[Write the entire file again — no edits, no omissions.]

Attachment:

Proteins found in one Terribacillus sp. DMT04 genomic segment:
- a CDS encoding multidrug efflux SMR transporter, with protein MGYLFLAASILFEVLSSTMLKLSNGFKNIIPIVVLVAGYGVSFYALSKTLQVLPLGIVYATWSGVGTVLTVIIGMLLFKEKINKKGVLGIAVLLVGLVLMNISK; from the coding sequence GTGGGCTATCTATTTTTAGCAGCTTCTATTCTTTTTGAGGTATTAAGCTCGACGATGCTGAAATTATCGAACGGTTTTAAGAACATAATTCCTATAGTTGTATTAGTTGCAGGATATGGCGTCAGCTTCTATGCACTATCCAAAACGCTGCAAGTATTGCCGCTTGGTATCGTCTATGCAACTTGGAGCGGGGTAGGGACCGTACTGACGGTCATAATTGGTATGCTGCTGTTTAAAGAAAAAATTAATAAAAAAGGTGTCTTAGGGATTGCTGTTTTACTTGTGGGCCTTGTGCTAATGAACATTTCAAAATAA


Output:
Proteins found in one Terribacillus sp. DMT04 genomic segment:
- a CDS encoding multidrug efflux SMR transporter, with protein MGYLFLAASILFEVLSSTMLKLSNGFKNIIPIVVLVAGYGVSFYALSKTLQVLPLGIVYATWSGVGTVLTVIIGMLLFKEKINKKGVLGIAVLLVGLVLMNISK; from the coding sequence GTGGGCTATCTATTTTTAGCAGCTTCTATTCTTTTTGAGGTATTAAGCTCGACGATGCTGAAATTATCGAACGGTTTTAAGAACATAATTCCTATAGTTGTATTAGTTGCAGGATATGGCGTCAGCTTCTATGCACTATCCAAAACGCTGCAAGTATTGCCGCTTGGTATCGTCTATGCAACTTGGAGCGGGGTAGGGACCGTACTGACGGTCATAATTGGTATGCTGCTGTTTAAAGAAAAAATTAATAAAAAAGGTGTCTTAGGGATTGCTGTTTTACTTGTGGGCCTTGTGCTAATGAACATTTCAAAATAA